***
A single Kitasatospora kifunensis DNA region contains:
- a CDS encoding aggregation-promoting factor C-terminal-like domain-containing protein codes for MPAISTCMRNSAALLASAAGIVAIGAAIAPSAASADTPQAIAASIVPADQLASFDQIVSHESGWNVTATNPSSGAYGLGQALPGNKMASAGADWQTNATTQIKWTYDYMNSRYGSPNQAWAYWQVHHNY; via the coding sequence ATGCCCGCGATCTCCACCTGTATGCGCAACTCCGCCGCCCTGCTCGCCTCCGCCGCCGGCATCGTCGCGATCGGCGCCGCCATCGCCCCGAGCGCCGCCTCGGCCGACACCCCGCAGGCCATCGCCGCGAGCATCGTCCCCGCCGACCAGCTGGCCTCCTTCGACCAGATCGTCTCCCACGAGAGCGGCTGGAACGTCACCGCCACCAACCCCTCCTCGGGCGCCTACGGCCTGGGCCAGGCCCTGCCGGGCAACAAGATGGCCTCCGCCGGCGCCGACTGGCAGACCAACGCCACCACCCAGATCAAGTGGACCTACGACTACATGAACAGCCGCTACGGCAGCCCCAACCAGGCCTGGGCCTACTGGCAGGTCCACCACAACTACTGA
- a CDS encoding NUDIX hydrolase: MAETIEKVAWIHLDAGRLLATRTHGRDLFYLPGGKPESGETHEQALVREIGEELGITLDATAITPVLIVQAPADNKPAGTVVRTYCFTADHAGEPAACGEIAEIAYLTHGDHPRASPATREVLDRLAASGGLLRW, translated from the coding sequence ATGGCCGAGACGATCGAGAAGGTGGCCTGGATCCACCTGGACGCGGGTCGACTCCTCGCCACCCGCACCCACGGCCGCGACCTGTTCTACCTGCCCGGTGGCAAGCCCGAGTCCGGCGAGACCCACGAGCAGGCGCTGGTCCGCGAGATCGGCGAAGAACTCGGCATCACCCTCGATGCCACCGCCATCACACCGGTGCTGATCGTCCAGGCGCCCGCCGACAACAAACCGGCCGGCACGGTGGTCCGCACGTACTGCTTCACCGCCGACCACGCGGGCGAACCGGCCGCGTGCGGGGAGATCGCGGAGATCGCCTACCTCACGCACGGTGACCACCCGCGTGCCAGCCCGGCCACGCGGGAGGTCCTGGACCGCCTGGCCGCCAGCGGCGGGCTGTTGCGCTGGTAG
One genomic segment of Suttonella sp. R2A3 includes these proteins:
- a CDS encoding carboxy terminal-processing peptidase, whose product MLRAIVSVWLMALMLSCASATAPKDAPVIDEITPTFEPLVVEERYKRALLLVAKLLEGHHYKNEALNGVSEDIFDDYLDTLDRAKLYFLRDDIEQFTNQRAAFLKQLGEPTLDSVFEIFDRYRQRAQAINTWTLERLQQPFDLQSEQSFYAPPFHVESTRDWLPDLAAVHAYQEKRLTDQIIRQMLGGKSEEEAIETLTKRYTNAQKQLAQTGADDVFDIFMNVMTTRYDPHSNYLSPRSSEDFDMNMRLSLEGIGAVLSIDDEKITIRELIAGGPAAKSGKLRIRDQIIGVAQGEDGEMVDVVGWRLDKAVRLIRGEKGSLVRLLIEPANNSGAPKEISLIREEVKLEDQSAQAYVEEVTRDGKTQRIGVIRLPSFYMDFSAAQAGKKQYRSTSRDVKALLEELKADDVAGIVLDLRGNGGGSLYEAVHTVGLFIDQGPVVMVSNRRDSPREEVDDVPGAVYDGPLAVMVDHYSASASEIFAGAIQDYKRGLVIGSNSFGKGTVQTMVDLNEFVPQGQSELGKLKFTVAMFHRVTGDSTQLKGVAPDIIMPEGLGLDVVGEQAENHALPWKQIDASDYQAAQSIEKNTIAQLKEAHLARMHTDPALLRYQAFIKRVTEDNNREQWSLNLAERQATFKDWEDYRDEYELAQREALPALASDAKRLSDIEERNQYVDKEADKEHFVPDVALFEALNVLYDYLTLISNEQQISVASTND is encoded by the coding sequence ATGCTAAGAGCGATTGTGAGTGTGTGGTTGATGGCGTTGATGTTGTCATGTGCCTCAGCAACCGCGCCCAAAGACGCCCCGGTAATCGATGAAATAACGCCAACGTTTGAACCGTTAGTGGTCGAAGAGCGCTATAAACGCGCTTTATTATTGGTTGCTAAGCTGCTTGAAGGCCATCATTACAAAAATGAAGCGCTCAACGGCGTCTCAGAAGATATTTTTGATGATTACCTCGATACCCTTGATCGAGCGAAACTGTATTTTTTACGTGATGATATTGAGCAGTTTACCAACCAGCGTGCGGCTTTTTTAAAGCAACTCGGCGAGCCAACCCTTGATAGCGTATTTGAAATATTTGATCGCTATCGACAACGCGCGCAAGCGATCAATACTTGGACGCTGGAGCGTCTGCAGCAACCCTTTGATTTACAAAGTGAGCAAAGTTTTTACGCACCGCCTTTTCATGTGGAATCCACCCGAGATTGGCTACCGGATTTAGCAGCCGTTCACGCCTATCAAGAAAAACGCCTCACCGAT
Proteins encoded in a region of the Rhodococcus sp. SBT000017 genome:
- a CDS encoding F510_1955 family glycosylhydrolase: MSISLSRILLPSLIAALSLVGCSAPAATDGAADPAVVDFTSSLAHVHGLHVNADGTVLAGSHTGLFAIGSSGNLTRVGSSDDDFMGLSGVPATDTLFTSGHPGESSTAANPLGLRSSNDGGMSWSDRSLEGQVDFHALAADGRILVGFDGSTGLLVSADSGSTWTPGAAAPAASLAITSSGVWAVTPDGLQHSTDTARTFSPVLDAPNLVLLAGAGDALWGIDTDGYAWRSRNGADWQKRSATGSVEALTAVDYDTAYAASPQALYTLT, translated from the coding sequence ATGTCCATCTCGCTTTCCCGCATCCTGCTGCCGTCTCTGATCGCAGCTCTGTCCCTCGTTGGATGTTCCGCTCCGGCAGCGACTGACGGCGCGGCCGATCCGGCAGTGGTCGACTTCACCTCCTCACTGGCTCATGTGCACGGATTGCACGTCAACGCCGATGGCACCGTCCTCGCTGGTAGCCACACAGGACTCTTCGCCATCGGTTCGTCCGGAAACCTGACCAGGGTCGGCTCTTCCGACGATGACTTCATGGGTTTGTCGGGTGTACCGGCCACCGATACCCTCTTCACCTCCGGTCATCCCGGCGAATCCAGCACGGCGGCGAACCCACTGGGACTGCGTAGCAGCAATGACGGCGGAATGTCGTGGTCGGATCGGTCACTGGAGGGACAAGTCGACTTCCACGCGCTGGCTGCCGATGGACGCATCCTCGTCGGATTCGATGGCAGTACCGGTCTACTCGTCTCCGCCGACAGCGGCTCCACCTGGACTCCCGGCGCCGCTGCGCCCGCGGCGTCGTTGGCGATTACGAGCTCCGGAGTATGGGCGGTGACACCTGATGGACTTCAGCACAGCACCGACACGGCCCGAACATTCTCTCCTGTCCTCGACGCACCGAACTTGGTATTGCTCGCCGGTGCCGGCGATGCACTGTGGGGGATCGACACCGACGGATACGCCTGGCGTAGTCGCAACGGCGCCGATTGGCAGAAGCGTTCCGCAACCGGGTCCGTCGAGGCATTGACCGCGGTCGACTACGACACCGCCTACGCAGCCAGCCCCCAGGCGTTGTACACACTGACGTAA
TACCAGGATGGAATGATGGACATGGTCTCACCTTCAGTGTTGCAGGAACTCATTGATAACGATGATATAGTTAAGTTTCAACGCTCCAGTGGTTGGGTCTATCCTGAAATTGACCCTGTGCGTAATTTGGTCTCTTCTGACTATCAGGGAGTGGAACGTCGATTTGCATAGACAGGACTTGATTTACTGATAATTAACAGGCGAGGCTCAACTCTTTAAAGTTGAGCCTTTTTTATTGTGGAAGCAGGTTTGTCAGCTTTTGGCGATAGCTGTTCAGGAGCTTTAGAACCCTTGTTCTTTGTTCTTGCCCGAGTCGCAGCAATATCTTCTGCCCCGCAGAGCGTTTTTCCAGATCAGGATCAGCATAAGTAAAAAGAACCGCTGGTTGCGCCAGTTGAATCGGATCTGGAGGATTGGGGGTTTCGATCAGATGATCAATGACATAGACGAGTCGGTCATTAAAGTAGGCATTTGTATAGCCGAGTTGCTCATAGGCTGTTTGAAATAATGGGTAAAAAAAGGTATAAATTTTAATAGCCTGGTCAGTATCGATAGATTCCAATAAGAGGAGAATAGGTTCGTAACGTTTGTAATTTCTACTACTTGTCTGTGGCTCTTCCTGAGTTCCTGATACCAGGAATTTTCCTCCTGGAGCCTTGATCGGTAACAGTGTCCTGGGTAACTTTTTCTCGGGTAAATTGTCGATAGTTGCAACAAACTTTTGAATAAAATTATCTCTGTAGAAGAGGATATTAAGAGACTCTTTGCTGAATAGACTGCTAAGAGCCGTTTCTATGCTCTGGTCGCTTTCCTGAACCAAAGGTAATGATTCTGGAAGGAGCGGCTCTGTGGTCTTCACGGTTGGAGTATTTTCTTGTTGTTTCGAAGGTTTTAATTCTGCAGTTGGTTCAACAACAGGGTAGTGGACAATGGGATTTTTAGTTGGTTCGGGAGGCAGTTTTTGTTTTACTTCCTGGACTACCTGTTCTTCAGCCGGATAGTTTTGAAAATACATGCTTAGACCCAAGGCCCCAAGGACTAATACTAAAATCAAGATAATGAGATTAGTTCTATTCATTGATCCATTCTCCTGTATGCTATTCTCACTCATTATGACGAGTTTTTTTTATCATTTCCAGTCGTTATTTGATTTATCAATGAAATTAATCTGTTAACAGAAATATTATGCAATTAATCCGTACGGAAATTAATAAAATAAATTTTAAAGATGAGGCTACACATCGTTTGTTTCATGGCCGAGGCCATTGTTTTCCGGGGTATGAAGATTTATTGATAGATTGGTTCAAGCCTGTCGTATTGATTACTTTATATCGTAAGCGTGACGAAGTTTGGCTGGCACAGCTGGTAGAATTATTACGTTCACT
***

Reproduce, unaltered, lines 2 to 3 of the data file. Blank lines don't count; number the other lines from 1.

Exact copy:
- a CDS encoding aggregation-promoting factor C-terminal-like domain-containing protein codes for MPAISTCMRNSAALLASAAGIVAIGAAIAPSAASADTPQAIAASIVPADQLASFDQIVSHESGWNVTATNPSSGAYGLGQALPGNKMASAGADWQTNATTQIKWTYDYMNSRYGSPNQAWAYWQVHHNY; via the coding sequence ATGCCCGCGATCTCCACCTGTATGCGCAACTCCGCCGCCCTGCTCGCCTCCGCCGCCGGCATCGTCGCGATCGGCGCCGCCATCGCCCCGAGCGCCGCCTCGGCCGACACCCCGCAGGCCATCGCCGCGAGCATCGTCCCCGCCGACCAGCTGGCCTCCTTCGACCAGATCGTCTCCCACGAGAGCGGCTGGAACGTCACCGCCACCAACCCCTCCTCGGGCGCCTACGGCCTGGGCCAGGCCCTGCCGGGCAACAAGATGGCCTCCGCCGGCGCCGACTGGCAGACCAACGCCACCACCCAGATCAAGTGGACCTACGACTACATGAACAGCCGCTACGGCAGCCCCAACCAGGCCTGGGCCTACTGGCAGGTCCACCACAACTACTGA
- a CDS encoding NUDIX hydrolase: MAETIEKVAWIHLDAGRLLATRTHGRDLFYLPGGKPESGETHEQALVREIGEELGITLDATAITPVLIVQAPADNKPAGTVVRTYCFTADHAGEPAACGEIAEIAYLTHGDHPRASPATREVLDRLAASGGLLRW, translated from the coding sequence ATGGCCGAGACGATCGAGAAGGTGGCCTGGATCCACCTGGACGCGGGTCGACTCCTCGCCACCCGCACCCACGGCCGCGACCTGTTCTACCTGCCCGGTGGCAAGCCCGAGTCCGGCGAGACCCACGAGCAGGCGCTGGTCCGCGAGATCGGCGAAGAACTCGGCATCACCCTCGATGCCACCGCCATCACACCGGTGCTGATCGTCCAGGCGCCCGCCGACAACAAACCGGCCGGCACGGTGGTCCGCACGTACTGCTTCACCGCCGACCACGCGGGCGAACCGGCCGCGTGCGGGGAGATCGCGGAGATCGCCTACCTCACGCACGGTGACCACCCGCGTGCCAGCCCGGCCACGCGGGAGGTCCTGGACCGCCTGGCCGCCAGCGGCGGGCTGTTGCGCTGGTAG